Optimise Your Images for the Web

A few things to remember when saving images for the web:

  • Check that the image resolution is 72 DPI
  • Save the file in dimensions that suit the placement
  • JPGs are smaller files than PNGs

You can also enable image compression with either Tiny JPG or the WordPress plugin WP Smushit.

Is your website mobile friendly?

Find out by running your web pages through Google’s Mobile-Friendly Test. After it’s analysed your website, the tool will provide you with a mobile usability report, guidelines for creating mobile-friendly websites, and a link to a forum where you can get answers.

Why your website needs to be device responsive

Over 50% of worldwide web traffic is from mobile devices, with that number trending upwards year on year. Google began penalising websites that aren’t mobile-friendly starting in 2015. Time to upgrade to device responsive design, if you haven’t already!

Chapter 4

Off-Site SEO

Improve your site rank and credibility with off-site SEO

The term “off-site SEO” refers to strategies outside of your own website and server that impact your ranking on search results pages. A few examples include:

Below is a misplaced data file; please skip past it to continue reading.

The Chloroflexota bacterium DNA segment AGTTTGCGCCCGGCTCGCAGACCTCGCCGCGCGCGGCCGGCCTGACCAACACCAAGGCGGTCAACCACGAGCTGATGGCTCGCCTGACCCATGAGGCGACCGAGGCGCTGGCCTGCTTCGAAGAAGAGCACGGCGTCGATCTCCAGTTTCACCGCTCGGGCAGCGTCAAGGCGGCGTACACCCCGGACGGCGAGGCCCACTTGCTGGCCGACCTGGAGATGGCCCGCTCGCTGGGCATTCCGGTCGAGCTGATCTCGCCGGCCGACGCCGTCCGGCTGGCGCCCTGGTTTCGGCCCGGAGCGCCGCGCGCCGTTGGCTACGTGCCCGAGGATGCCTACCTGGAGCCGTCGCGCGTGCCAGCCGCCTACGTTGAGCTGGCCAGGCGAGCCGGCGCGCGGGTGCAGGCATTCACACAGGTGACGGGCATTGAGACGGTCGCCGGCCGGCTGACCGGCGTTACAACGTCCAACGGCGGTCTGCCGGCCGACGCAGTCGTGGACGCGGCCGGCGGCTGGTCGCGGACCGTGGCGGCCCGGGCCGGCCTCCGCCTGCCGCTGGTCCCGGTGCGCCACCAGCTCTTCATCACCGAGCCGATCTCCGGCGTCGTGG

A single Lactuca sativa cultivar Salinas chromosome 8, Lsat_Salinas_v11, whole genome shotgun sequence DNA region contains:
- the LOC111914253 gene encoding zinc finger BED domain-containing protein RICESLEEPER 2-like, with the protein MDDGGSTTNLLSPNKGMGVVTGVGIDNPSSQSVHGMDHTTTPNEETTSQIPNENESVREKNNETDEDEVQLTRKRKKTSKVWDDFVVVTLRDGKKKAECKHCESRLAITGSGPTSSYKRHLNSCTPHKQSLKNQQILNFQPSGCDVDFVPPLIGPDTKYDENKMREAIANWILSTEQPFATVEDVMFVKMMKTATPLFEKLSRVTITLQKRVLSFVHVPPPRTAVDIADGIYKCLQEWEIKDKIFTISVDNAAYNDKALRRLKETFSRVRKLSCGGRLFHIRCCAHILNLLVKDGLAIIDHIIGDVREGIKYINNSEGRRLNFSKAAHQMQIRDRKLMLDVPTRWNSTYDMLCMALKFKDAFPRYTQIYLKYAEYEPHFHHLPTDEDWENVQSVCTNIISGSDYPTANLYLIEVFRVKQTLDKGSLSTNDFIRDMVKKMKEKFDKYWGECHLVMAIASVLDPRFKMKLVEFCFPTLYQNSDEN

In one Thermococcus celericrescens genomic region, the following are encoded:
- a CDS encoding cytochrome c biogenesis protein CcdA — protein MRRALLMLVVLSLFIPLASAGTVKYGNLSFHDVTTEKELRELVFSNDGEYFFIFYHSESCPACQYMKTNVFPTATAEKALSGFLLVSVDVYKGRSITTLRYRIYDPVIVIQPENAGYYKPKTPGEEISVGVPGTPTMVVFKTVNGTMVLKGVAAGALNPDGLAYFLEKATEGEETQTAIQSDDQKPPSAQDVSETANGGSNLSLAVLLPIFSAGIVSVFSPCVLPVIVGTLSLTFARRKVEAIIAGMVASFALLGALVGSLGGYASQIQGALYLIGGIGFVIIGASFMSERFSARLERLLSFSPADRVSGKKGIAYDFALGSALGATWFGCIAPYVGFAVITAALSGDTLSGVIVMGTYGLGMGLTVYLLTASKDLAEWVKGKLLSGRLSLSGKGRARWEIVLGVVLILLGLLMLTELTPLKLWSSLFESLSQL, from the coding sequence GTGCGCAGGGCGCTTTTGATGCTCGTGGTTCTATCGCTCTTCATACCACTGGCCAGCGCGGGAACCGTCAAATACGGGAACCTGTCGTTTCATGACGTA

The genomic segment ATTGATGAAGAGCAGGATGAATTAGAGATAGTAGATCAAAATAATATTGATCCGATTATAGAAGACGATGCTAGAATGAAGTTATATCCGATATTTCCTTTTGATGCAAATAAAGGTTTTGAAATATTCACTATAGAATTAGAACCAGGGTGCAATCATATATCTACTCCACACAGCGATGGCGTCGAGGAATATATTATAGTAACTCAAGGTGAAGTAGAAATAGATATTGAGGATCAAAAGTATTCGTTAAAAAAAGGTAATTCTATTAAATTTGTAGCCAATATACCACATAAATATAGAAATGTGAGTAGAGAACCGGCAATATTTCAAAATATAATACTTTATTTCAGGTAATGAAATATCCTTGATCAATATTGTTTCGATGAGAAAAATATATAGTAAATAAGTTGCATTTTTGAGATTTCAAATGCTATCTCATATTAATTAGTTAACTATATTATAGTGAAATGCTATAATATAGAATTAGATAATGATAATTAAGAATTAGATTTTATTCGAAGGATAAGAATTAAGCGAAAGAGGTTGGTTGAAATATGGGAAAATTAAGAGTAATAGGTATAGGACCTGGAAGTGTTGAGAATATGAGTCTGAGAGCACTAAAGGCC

Search engines recognise backlinks, or links from external websites to your web pages, as an indication of your website’s popularity and credibility. The more popular the referring domain is, the higher your own website will rank in search engines. Keen to start link building? Learn from the master himself, Brian Dean of Backlinko.

Guest Blogging

Creating content and writing articles for websites other than yours which link to your own site. Bonus points if the website has powerful domain authority (think: Wall Street Journal, Buzzfeed, and other widely visited websites.)

Influencer and Social Media Marketing

Establishing your brand and building a following on social media can positively impact the perception and popularity of your website. Collaborating with influencers who have a large, engaged following can also lift awareness and perception of your brand.

Chapter 5

On-Page SEO

Attract web traffic with on-page SEO

On-page SEO is the process of optimising the content on a web page for your specific audience. More often than not, creating targeted content for your users lifts your position in search results. As I previously mentioned, search engines want to provide the best, most relevant web content for every search query. If your web page offers content that’s valuable and important to your audience, they’re more likely to visit your site. The more web visits you receive, the higher the likelihood search engines will prioritise your web page over others. Sounds simple right? Let’s optimise those web pages!